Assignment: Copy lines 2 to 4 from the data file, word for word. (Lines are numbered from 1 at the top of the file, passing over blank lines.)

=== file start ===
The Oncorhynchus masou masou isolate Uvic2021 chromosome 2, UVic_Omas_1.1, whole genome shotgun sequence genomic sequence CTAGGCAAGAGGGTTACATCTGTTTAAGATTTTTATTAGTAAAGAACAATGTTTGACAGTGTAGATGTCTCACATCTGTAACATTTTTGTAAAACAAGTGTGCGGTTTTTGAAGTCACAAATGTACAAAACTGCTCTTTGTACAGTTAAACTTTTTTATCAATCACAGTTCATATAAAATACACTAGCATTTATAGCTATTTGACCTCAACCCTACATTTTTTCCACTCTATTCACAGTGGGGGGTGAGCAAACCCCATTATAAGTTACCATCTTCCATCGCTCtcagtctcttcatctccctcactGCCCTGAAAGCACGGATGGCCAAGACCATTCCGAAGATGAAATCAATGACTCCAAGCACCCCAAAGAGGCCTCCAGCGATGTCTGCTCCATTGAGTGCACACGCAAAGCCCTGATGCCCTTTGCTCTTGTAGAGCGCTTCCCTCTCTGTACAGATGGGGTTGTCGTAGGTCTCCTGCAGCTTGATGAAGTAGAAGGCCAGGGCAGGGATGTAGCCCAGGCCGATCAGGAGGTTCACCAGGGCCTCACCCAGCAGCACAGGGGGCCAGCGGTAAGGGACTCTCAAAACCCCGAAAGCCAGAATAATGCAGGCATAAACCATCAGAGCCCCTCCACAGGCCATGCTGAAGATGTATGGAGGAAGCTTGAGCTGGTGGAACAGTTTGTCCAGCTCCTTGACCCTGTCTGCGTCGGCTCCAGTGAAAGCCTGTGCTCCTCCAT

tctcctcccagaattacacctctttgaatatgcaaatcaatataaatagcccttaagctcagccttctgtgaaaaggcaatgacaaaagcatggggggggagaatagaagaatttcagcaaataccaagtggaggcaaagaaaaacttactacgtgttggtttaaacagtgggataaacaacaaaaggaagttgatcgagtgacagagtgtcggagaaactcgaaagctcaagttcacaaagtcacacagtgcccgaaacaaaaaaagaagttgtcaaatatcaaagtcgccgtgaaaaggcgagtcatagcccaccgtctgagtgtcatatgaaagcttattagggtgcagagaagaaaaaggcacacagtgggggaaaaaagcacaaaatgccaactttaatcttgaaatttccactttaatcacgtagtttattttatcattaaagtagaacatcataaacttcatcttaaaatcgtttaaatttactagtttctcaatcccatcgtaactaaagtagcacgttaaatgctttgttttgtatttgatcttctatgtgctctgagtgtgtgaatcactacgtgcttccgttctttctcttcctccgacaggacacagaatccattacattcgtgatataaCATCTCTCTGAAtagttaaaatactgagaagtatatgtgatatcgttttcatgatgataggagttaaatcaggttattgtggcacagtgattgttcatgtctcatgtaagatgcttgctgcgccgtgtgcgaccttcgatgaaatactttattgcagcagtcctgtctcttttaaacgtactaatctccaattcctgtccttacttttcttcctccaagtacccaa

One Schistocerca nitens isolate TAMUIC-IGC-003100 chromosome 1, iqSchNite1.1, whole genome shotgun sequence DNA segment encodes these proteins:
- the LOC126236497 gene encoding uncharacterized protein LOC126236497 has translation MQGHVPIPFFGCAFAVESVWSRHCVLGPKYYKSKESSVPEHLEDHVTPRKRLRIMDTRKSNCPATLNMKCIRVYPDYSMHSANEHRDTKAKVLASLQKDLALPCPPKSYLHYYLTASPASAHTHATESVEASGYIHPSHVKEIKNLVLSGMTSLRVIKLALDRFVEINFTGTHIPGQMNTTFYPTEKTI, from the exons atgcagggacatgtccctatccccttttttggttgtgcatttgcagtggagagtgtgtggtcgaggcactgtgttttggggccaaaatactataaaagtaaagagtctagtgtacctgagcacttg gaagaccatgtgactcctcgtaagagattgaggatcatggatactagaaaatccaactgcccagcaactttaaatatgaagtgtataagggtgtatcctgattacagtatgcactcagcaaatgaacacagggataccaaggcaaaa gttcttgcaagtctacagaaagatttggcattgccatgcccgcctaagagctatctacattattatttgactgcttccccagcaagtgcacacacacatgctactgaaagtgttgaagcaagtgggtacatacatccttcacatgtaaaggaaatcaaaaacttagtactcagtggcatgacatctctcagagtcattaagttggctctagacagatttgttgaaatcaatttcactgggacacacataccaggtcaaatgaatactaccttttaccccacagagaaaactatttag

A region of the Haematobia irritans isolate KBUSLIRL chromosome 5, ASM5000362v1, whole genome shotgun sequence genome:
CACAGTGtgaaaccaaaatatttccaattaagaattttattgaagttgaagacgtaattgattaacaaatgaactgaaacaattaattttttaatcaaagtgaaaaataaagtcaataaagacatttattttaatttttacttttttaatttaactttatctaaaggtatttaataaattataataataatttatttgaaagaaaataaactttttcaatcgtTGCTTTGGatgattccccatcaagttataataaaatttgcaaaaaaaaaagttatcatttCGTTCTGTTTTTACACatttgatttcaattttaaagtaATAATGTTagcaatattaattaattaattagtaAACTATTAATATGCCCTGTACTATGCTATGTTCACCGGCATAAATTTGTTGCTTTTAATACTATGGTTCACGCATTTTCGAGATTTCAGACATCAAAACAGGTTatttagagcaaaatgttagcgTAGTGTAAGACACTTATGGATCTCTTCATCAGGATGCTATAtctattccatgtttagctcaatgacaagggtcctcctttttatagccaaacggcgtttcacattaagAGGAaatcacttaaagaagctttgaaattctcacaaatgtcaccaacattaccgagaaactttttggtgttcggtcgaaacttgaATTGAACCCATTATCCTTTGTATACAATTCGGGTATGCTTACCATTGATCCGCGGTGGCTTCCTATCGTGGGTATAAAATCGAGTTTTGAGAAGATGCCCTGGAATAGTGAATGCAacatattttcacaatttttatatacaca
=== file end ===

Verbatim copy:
tctcctcccagaattacacctctttgaatatgcaaatcaatataaatagcccttaagctcagccttctgtgaaaaggcaatgacaaaagcatggggggggagaatagaagaatttcagcaaataccaagtggaggcaaagaaaaacttactacgtgttggtttaaacagtgggataaacaacaaaaggaagttgatcgagtgacagagtgtcggagaaactcgaaagctcaagttcacaaagtcacacagtgcccgaaacaaaaaaagaagttgtcaaatatcaaagtcgccgtgaaaaggcgagtcatagcccaccgtctgagtgtcatatgaaagcttattagggtgcagagaagaaaaaggcacacagtgggggaaaaaagcacaaaatgccaactttaatcttgaaatttccactttaatcacgtagtttattttatcattaaagtagaacatcataaacttcatcttaaaatcgtttaaatttactagtttctcaatcccatcgtaactaaagtagcacgttaaatgctttgttttgtatttgatcttctatgtgctctgagtgtgtgaatcactacgtgcttccgttctttctcttcctccgacaggacacagaatccattacattcgtgatataaCATCTCTCTGAAtagttaaaatactgagaagtatatgtgatatcgttttcatgatgataggagttaaatcaggttattgtggcacagtgattgttcatgtctcatgtaagatgcttgctgcgccgtgtgcgaccttcgatgaaatactttattgcagcagtcctgtctcttttaaacgtactaatctccaattcctgtccttacttttcttcctccaagtacccaa

One Schistocerca nitens isolate TAMUIC-IGC-003100 chromosome 1, iqSchNite1.1, whole genome shotgun sequence DNA segment encodes these proteins:
- the LOC126236497 gene encoding uncharacterized protein LOC126236497 has translation MQGHVPIPFFGCAFAVESVWSRHCVLGPKYYKSKESSVPEHLEDHVTPRKRLRIMDTRKSNCPATLNMKCIRVYPDYSMHSANEHRDTKAKVLASLQKDLALPCPPKSYLHYYLTASPASAHTHATESVEASGYIHPSHVKEIKNLVLSGMTSLRVIKLALDRFVEINFTGTHIPGQMNTTFYPTEKTI, from the exons atgcagggacatgtccctatccccttttttggttgtgcatttgcagtggagagtgtgtggtcgaggcactgtgttttggggccaaaatactataaaagtaaagagtctagtgtacctgagcacttg gaagaccatgtgactcctcgtaagagattgaggatcatggatactagaaaatccaactgcccagcaactttaaatatgaagtgtataagggtgtatcctgattacagtatgcactcagcaaatgaacacagggataccaaggcaaaa gttcttgcaagtctacagaaagatttggcattgccatgcccgcctaagagctatctacattattatttgactgcttccccagcaagtgcacacacacatgctactgaaagtgttgaagcaagtgggtacatacatccttcacatgtaaaggaaatcaaaaacttagtactcagtggcatgacatctctcagagtcattaagttggctctagacagatttgttgaaatcaatttcactgggacacacataccaggtcaaatgaatactaccttttaccccacagagaaaactatttag